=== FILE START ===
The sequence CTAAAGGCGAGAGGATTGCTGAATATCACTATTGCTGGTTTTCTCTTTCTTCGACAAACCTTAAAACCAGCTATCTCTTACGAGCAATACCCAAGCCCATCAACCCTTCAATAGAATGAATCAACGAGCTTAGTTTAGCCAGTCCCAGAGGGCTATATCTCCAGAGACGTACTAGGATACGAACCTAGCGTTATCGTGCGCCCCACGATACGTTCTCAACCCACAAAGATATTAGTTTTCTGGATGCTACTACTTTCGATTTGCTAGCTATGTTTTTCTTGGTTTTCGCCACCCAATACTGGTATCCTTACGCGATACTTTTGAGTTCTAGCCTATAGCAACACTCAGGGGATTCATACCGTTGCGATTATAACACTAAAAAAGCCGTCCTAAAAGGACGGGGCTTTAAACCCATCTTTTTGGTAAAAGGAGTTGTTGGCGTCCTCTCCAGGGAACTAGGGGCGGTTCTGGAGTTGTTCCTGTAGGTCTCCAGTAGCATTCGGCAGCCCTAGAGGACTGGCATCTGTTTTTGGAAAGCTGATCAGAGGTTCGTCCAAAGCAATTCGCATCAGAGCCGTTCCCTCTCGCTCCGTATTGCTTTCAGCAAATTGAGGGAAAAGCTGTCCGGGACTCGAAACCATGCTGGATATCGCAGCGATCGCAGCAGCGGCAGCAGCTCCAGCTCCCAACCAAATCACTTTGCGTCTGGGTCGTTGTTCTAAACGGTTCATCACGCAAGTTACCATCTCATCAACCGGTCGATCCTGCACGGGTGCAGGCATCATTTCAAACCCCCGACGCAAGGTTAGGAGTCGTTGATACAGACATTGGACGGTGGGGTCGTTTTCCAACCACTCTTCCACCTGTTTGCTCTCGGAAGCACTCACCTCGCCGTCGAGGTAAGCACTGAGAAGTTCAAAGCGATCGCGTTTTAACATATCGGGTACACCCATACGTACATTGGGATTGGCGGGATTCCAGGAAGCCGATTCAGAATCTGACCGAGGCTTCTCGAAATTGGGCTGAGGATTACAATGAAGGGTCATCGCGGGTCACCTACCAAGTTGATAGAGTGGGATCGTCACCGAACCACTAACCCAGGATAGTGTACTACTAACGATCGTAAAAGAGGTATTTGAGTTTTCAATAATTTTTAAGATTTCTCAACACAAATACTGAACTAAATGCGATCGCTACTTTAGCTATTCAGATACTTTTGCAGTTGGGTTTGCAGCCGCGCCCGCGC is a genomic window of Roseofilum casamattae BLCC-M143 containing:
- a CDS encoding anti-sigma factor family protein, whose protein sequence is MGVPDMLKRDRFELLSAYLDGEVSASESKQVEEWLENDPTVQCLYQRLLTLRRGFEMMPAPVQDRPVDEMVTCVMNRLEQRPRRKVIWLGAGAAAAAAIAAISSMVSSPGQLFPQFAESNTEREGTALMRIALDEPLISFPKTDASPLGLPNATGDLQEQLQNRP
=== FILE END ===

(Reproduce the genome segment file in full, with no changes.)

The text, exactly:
The sequence CTAAAGGCGAGAGGATTGCTGAATATCACTATTGCTGGTTTTCTCTTTCTTCGACAAACCTTAAAACCAGCTATCTCTTACGAGCAATACCCAAGCCCATCAACCCTTCAATAGAATGAATCAACGAGCTTAGTTTAGCCAGTCCCAGAGGGCTATATCTCCAGAGACGTACTAGGATACGAACCTAGCGTTATCGTGCGCCCCACGATACGTTCTCAACCCACAAAGATATTAGTTTTCTGGATGCTACTACTTTCGATTTGCTAGCTATGTTTTTCTTGGTTTTCGCCACCCAATACTGGTATCCTTACGCGATACTTTTGAGTTCTAGCCTATAGCAACACTCAGGGGATTCATACCGTTGCGATTATAACACTAAAAAAGCCGTCCTAAAAGGACGGGGCTTTAAACCCATCTTTTTGGTAAAAGGAGTTGTTGGCGTCCTCTCCAGGGAACTAGGGGCGGTTCTGGAGTTGTTCCTGTAGGTCTCCAGTAGCATTCGGCAGCCCTAGAGGACTGGCATCTGTTTTTGGAAAGCTGATCAGAGGTTCGTCCAAAGCAATTCGCATCAGAGCCGTTCCCTCTCGCTCCGTATTGCTTTCAGCAAATTGAGGGAAAAGCTGTCCGGGACTCGAAACCATGCTGGATATCGCAGCGATCGCAGCAGCGGCAGCAGCTCCAGCTCCCAACCAAATCACTTTGCGTCTGGGTCGTTGTTCTAAACGGTTCATCACGCAAGTTACCATCTCATCAACCGGTCGATCCTGCACGGGTGCAGGCATCATTTCAAACCCCCGACGCAAGGTTAGGAGTCGTTGATACAGACATTGGACGGTGGGGTCGTTTTCCAACCACTCTTCCACCTGTTTGCTCTCGGAAGCACTCACCTCGCCGTCGAGGTAAGCACTGAGAAGTTCAAAGCGATCGCGTTTTAACATATCGGGTACACCCATACGTACATTGGGATTGGCGGGATTCCAGGAAGCCGATTCAGAATCTGACCGAGGCTTCTCGAAATTGGGCTGAGGATTACAATGAAGGGTCATCGCGGGTCACCTACCAAGTTGATAGAGTGGGATCGTCACCGAACCACTAACCCAGGATAGTGTACTACTAACGATCGTAAAAGAGGTATTTGAGTTTTCAATAATTTTTAAGATTTCTCAACACAAATACTGAACTAAATGCGATCGCTACTTTAGCTATTCAGATACTTTTGCAGTTGGGTTTGCAGCCGCGCCCGCGC is a genomic window of Roseofilum casamattae BLCC-M143 containing:
- a CDS encoding anti-sigma factor family protein, whose protein sequence is MGVPDMLKRDRFELLSAYLDGEVSASESKQVEEWLENDPTVQCLYQRLLTLRRGFEMMPAPVQDRPVDEMVTCVMNRLEQRPRRKVIWLGAGAAAAAAIAAISSMVSSPGQLFPQFAESNTEREGTALMRIALDEPLISFPKTDASPLGLPNATGDLQEQLQNRP